Spring is in the Air in Mount Fuji Japan

Mount Fuji Japan

They say you can’t miss what you never had, but I don’t know if that’s true. Growing up in San Diego I often felt like I missed the seasons. Maybe even more so than someone who had experienced them as I yearned for the idealized versions of them I learned about almost as soon as I started school. In kindergarten, we were taught the 4 times of the year by rote,
memorizing names from pictures incongruous with what I say around me.

Seasons from www.coreknowledge.org.uk

Snow on a fir tree signified winter just as surely as bright bulb flowers and baby animals meant Spring. Autumn was represented by beautiful leaves of brilliant oranges, reds, and golds. The only one I really recognized was the blue skies, big yellow sun, sandy beaches and rolling waves of summer. It sort of looked like “summer” all the time. Except for those few days a year when it rained, and we weren’t allowed to swim in the ocean for a week afterwards because of the pollutants the rarely used storm drains would then spew into the oceans.

Once I experienced the seasons in real life I realized that most of them are a lot colder than in pictures and so though enjoyable for a few weeks, summer is still top of my list.

Tom and I now try and make it a point to experience a week or two of each of the before unknown 3 seasons every year, intermixed with about 10 solid months of chasing summer around the globe.

Mount Fuji Flowers

Spring time in Mount Fuji was everything the storybooks promised it would be. Bright bulb flowers and chubby little animals running around, or at least statues of them.

Mount Fuji Blossoms

We stayed at K’s House Hostel after reading great reviews online. Our comfortable tatami mat room (with shared bath) was 7,200 JPY (about $70 USD) a night. The kitchen was incredibly well stocked, clean and large and there was a nice common room. The hostel was very kid friendly and we saw many families traveling with small children there.

The main reason we stayed there was because of the recommendation we read on a guest post by Amy Cham on neverendingvoyage.com I have never met Amy but found in Japan that we have one thing in common. A deep love of the onsen. I touched on it briefly in our post about Koyasan where we experienced our first onsen, but the onsen I visited in Mt. Fuji was something else! It is in an incredibly fancy hotel right next door to K’s house. The beautiful grounds and onsen are probably the best part of the hotel and can be enjoyed while staying at K’s to save tens of thousands of yen per night.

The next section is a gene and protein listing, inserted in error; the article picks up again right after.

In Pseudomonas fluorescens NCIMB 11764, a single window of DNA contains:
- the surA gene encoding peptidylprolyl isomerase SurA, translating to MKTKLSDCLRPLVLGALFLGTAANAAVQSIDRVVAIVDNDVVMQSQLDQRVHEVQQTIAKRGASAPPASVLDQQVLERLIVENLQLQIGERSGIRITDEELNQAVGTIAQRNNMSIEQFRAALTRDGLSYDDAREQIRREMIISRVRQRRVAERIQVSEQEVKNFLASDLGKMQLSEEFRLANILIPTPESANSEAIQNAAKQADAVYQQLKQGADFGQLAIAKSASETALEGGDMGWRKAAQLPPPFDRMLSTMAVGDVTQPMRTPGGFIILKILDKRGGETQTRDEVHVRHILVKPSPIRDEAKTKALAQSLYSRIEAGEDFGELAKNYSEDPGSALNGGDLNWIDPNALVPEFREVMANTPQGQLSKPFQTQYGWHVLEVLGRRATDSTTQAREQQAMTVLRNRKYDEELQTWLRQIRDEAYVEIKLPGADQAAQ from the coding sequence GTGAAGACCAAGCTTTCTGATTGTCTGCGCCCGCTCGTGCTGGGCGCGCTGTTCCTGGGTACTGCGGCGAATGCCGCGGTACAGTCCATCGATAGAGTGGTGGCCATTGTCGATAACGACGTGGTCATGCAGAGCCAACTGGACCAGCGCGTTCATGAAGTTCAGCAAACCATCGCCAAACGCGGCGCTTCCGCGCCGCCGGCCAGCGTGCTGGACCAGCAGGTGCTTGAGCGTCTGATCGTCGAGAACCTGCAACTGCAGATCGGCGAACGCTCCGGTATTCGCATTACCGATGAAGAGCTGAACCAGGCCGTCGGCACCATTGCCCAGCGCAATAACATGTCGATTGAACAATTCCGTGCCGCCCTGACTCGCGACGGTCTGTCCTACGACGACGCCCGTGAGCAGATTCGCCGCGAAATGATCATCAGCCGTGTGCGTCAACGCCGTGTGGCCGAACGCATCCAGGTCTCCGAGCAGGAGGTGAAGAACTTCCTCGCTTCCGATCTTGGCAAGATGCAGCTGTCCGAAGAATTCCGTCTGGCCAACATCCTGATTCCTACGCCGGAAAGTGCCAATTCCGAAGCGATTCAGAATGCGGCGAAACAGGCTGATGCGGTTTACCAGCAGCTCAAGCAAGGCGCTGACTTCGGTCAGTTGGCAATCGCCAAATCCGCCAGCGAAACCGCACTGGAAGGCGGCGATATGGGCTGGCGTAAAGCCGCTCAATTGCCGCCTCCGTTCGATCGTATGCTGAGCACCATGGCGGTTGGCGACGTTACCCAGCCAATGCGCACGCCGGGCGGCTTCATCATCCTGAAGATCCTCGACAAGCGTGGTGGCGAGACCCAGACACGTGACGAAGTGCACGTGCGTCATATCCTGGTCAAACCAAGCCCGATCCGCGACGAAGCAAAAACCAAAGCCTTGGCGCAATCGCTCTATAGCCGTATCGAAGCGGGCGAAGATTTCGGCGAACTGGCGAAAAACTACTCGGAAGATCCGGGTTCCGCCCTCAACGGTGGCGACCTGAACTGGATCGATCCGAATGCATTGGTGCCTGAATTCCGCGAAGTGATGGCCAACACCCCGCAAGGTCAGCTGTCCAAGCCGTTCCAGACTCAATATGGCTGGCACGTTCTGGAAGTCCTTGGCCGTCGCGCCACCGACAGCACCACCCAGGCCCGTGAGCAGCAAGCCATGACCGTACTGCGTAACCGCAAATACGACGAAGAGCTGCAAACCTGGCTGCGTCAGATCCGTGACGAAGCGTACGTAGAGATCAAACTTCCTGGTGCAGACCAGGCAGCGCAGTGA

Mount Fuji Onsen

It cost 900 yen ($8.71) to use the onsen, which included steam rooms, several pools of different temperatures and an outdoor area. Deep in the roiling, boiling tub of an onsen is the only place in Japan that I felt truly warm. Spring is gorgeous, but boy does all that fresh air have a bite to it!

Mount Fuji Cherry Blossoms

Though the onsen and comfortable hostel were a plus, our main reason for being there was to see the beautiful and iconic Mount. Fuji. And see it we did! Not just in the distance sitting above the pretty little town but in pancakes and lollipops and sandwiches sold at every shop. We saw it’s likeness made of blossoms, made into soap, and even the soft serve claimed it was made to look like Mt. Fuji. Really it was just soft-serve but I can see the resemblance.

Mount Fuji ice creamMount Fuji Made of Flowers

We took a little cable car (Kachi Kachi Ropeway) up to Mount Tenjo, a small mountain with great views of Mt. Fuji. Mount Tenjo was covered in sculptures and drawings of a rabbit attacking a raccoon. Anyone who knows me will not be surprised to hear that while I did not understand why the rabbit was inflicting grievous harm on the raccoon I was all for it!

Mount Fuji Raccoon

The viewpoint was a great place to see Mt. Fuji from and seemed to be built for snapping photos with the snowy peak in the background. With the mountain at our backs, we were also afforded stunning views of the beautiful Lake Kawaguchiko spread out before us.

Mount Fuji Views

We got to the town via an easy bus from Tokyo to Mt. Fuji, and K’s house house offers pick-up and drop-off from the bus station to their hostel for free.


I think of California as officially "home" but can usually be found a lot closer to the equatorial belt. After finishing a Masters program in 2011 I found myself trying to decide between a couple of different high-powered career options. I decided I wasn't quite ready to "grow up" and went with an entirely different plan which involved selling off everything I owned with my partner Tom and buying a one-way ticket to Colombia. Our plan was to travel "Till The Money Ran Out" and then go home to start our grown-up lives. Instead, we started our own app development company on the road and have been criss-crossing the globe, traveling, working, eating spicy food and refusing to "grow up" ever since. You can find me on Twitter, , Facebook or send me a message using our About Us page.

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8 Responses

  1. Aunt Ann says:

    So many beautiful flowers! Love it!

  2. Jill Lugay says:

    really beautiful! Great post

  3. Christine McDermott says:

    Hi! Did you guys climb Mt. Fuji at all? My boyfriend and I are looking to climb to the summit and I wasn’t sure if you had any recommendations. Also, the K’s House you mentioned, is that at the base of the mountain? Ideally we’d love to hit up an onsen after the climb for obvious reasons. Any intel helps. Thanks!

  4. Jenny says:

    Hi Christine. We did not climb Mt. Fuji, but K’s house is at the base. Visiting the onsen next door after the hike sounds like it will be lovely! Have a great time 🙂

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